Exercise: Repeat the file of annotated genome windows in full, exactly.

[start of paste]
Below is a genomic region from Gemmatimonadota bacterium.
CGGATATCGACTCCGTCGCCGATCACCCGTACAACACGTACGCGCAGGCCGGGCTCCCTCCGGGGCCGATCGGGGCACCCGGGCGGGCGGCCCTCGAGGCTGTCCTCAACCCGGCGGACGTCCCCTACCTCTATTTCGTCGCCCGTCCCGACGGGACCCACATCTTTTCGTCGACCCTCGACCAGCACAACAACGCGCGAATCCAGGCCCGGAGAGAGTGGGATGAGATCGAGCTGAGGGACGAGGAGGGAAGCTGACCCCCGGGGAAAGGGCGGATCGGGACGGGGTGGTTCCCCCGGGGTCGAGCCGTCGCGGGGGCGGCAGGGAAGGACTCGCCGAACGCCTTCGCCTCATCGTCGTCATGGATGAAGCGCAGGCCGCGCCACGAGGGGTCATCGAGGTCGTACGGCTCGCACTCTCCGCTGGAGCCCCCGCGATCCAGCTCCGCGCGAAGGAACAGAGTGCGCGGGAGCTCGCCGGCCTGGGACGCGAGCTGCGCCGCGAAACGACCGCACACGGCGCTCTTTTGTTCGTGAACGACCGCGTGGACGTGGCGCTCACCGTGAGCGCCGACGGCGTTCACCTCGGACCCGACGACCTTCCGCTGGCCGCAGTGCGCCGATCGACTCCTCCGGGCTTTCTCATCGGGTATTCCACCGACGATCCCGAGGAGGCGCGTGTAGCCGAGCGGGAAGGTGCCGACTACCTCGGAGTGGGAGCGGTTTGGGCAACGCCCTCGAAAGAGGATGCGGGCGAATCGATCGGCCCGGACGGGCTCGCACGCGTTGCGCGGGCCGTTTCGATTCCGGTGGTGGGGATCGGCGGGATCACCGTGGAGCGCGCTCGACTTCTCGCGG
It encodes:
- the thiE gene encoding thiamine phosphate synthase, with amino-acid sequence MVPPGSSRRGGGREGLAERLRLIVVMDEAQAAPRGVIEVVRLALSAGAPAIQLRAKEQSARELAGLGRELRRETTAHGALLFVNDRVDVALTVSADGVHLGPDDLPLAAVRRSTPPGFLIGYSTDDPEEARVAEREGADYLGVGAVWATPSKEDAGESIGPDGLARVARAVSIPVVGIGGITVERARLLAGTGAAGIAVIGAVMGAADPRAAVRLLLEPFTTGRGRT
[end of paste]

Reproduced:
Below is a genomic region from Gemmatimonadota bacterium.
CGGATATCGACTCCGTCGCCGATCACCCGTACAACACGTACGCGCAGGCCGGGCTCCCTCCGGGGCCGATCGGGGCACCCGGGCGGGCGGCCCTCGAGGCTGTCCTCAACCCGGCGGACGTCCCCTACCTCTATTTCGTCGCCCGTCCCGACGGGACCCACATCTTTTCGTCGACCCTCGACCAGCACAACAACGCGCGAATCCAGGCCCGGAGAGAGTGGGATGAGATCGAGCTGAGGGACGAGGAGGGAAGCTGACCCCCGGGGAAAGGGCGGATCGGGACGGGGTGGTTCCCCCGGGGTCGAGCCGTCGCGGGGGCGGCAGGGAAGGACTCGCCGAACGCCTTCGCCTCATCGTCGTCATGGATGAAGCGCAGGCCGCGCCACGAGGGGTCATCGAGGTCGTACGGCTCGCACTCTCCGCTGGAGCCCCCGCGATCCAGCTCCGCGCGAAGGAACAGAGTGCGCGGGAGCTCGCCGGCCTGGGACGCGAGCTGCGCCGCGAAACGACCGCACACGGCGCTCTTTTGTTCGTGAACGACCGCGTGGACGTGGCGCTCACCGTGAGCGCCGACGGCGTTCACCTCGGACCCGACGACCTTCCGCTGGCCGCAGTGCGCCGATCGACTCCTCCGGGCTTTCTCATCGGGTATTCCACCGACGATCCCGAGGAGGCGCGTGTAGCCGAGCGGGAAGGTGCCGACTACCTCGGAGTGGGAGCGGTTTGGGCAACGCCCTCGAAAGAGGATGCGGGCGAATCGATCGGCCCGGACGGGCTCGCACGCGTTGCGCGGGCCGTTTCGATTCCGGTGGTGGGGATCGGCGGGATCACCGTGGAGCGCGCTCGACTTCTCGCGG
It encodes:
- the thiE gene encoding thiamine phosphate synthase, with amino-acid sequence MVPPGSSRRGGGREGLAERLRLIVVMDEAQAAPRGVIEVVRLALSAGAPAIQLRAKEQSARELAGLGRELRRETTAHGALLFVNDRVDVALTVSADGVHLGPDDLPLAAVRRSTPPGFLIGYSTDDPEEARVAEREGADYLGVGAVWATPSKEDAGESIGPDGLARVARAVSIPVVGIGGITVERARLLAGTGAAGIAVIGAVMGAADPRAAVRLLLEPFTTGRGRT